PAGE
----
State's new road rule could see drivers slammed with $432 fine

·2-min read

Queensland motorists will cop a $432 fine and be hit with three demerit points if they fail to obey a new road rule which takes effect next month.

The new rule requires motorists to move over and slow down when emergency response workers are on the road.

The rule applies to ambulances, police cars, fire trucks, transport enforcement vehicles and assistance providers such as RACQ (Royal Automobile Club of Queensland), tow trucks and assistance vehicles.

Queensland motorists will have to slow down and move aside when emergency vehicles are out on the road. Source: AAP
Queensland motorists will have to slow down and move aside when emergency vehicles are out on the road. Source: AAP

"The rule is simple – if you see flashing lights at the roadside, move over and slow down," Transport and Main Roads Minister Mark Bailey said in a statement.

"We know many people already do it, but this change makes it clear that you must do it to keep the people helping in an incident safe from harm."

The new rule will come in on September 16. Until then an education campaign will run to ensure motorists are aware of the change.

Change in legislation welcomed by RACQ

In a statement, RACQ said roadside officers and emergency service personnel are often involved in near misses while on the job, or sometimes being struck by passing motorists.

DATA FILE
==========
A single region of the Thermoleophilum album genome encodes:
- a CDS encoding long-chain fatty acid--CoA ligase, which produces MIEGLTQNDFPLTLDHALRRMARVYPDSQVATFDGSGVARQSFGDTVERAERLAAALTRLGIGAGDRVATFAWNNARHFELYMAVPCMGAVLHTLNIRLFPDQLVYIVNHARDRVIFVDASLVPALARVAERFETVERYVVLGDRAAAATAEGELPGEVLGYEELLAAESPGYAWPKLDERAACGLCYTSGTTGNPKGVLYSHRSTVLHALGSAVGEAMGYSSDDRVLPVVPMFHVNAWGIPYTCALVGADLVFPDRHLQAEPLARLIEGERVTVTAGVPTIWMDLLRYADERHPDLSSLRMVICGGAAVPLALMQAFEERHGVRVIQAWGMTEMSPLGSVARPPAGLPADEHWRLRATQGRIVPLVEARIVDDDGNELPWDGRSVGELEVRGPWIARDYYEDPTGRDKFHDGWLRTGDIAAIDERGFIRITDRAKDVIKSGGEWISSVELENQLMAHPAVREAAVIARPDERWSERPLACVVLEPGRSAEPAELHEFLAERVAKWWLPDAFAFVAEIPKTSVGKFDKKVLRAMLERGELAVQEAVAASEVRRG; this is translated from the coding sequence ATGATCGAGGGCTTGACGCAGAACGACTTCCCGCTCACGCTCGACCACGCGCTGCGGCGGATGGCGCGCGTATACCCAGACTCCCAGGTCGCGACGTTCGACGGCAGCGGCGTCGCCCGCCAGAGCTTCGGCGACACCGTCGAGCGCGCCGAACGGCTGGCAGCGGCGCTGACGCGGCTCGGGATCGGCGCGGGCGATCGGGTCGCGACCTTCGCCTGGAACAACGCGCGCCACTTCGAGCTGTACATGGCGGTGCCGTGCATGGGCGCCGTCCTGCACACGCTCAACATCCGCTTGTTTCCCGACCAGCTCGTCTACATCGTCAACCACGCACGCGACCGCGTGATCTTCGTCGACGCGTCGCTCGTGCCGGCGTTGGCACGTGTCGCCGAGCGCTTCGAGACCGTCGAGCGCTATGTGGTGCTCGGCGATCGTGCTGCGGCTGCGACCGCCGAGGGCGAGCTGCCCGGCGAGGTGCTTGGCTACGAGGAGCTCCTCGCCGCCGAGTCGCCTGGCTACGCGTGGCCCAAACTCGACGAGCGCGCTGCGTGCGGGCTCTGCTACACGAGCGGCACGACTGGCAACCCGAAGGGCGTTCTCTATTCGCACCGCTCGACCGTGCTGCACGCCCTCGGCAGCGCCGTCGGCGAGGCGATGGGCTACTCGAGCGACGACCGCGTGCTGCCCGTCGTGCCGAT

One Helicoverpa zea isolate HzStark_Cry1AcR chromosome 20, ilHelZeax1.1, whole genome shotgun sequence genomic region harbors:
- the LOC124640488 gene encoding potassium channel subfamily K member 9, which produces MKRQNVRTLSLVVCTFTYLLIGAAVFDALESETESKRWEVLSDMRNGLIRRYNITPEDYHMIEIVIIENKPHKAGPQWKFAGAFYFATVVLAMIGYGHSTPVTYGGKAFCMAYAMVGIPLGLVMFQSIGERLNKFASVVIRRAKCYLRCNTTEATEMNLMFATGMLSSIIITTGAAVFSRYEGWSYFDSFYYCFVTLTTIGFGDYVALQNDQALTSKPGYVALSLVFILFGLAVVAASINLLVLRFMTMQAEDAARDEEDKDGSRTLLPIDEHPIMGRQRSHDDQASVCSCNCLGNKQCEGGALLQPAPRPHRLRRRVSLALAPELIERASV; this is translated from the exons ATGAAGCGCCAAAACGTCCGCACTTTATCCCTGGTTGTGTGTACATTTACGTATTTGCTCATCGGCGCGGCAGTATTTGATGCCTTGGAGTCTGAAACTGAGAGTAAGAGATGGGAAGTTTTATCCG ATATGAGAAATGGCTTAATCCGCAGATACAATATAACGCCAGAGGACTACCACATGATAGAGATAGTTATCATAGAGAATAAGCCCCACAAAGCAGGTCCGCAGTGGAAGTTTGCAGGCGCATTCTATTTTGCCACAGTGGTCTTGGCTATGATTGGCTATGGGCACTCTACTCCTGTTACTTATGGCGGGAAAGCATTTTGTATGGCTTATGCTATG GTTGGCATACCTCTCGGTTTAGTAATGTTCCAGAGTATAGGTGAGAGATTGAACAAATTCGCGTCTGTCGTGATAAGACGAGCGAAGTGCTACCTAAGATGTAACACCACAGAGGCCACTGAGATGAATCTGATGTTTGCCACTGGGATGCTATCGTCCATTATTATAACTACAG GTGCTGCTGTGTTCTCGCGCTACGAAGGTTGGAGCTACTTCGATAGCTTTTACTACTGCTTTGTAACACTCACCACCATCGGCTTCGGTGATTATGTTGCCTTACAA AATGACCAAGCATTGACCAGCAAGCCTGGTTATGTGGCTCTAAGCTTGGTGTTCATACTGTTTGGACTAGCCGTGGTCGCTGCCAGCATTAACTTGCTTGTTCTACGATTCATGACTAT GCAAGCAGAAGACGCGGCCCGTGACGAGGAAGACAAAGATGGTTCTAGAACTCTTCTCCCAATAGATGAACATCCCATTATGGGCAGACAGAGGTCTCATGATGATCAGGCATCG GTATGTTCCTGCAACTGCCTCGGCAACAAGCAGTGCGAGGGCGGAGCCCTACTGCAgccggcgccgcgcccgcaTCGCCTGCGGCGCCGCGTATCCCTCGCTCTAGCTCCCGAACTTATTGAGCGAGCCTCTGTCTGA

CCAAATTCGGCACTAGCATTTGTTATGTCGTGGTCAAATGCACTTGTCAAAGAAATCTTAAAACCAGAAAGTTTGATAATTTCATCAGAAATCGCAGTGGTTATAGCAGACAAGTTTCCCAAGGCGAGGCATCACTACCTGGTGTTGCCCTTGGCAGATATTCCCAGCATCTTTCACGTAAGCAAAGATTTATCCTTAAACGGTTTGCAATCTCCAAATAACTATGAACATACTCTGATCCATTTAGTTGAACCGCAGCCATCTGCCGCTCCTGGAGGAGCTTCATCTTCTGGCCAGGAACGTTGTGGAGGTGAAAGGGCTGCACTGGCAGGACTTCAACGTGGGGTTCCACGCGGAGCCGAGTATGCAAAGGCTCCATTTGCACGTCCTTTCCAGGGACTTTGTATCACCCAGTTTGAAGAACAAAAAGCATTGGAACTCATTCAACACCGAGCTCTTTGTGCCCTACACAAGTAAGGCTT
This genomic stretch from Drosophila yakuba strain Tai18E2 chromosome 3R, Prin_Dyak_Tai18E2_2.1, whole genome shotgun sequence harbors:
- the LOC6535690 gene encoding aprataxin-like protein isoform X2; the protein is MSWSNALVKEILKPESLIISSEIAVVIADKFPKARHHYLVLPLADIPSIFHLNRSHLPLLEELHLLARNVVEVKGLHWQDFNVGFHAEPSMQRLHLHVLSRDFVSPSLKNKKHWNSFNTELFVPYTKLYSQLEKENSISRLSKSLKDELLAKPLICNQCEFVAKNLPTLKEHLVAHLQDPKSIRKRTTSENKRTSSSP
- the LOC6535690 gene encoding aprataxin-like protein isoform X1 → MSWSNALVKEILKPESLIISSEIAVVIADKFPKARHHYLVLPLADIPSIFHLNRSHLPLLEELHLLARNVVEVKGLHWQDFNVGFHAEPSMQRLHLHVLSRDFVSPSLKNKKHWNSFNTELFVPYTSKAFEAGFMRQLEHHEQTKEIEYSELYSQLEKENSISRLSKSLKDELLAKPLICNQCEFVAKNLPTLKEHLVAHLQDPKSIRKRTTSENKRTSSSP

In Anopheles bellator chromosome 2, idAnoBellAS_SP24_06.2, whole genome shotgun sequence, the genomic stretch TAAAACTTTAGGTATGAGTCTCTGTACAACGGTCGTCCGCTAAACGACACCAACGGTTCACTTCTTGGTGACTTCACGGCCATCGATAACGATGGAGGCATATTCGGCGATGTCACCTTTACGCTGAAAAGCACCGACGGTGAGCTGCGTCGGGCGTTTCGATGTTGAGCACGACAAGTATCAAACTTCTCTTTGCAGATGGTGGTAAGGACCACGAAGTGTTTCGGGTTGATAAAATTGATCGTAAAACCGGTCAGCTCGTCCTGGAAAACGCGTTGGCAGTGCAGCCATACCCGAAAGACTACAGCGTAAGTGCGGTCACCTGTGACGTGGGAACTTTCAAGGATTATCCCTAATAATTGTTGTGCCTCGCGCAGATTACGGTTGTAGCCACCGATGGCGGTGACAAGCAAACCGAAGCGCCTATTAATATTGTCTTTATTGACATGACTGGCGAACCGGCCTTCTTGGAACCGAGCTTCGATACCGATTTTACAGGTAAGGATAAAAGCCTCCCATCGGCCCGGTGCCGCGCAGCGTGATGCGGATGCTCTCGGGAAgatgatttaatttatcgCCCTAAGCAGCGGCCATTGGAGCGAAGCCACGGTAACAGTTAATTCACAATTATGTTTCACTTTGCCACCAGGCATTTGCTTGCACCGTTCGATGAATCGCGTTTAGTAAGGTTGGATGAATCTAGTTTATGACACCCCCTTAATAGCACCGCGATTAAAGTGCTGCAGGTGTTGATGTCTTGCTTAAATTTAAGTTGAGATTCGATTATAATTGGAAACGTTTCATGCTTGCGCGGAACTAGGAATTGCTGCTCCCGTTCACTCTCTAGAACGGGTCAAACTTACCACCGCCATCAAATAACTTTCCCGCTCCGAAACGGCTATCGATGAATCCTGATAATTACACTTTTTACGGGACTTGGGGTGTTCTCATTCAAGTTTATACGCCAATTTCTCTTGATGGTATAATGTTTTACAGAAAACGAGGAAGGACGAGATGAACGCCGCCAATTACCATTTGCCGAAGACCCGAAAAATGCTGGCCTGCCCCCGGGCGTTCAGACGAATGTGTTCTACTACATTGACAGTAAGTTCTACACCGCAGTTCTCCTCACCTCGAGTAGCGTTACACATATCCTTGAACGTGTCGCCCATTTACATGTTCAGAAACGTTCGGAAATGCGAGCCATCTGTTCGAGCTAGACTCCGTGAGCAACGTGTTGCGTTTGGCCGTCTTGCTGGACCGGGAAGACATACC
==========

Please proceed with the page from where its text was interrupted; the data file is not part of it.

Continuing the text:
Glenn Toms, RACQ Group Executive - Assistance, welcomed the change in legislation as something the group has been advocating for over the last few years.

Police are seen stopping cars at a check point during a Covid lockdown. The new road rule comes in on September 16.
The new road rule comes in on September 16 and will hopefully keep emergency service workers safe while on the job. Source: AAP

“We have been advocating for this change since 2017, with 90 per cent of our members in favour of making this lifesaving road rule a reality, so we are incredibly pleased the government is taking action,” he said.

“Emergency responders, including our roadside crews, put their lives on the line every day by working in high-risk and often high-speed environments to rescue stranded motorists, but one wrong move by a passing driver could end in tragedy."

Mr Toms added the new rule will change how Queenslanders drive around roadside incidents, and allow responders to work safely while out on the road.

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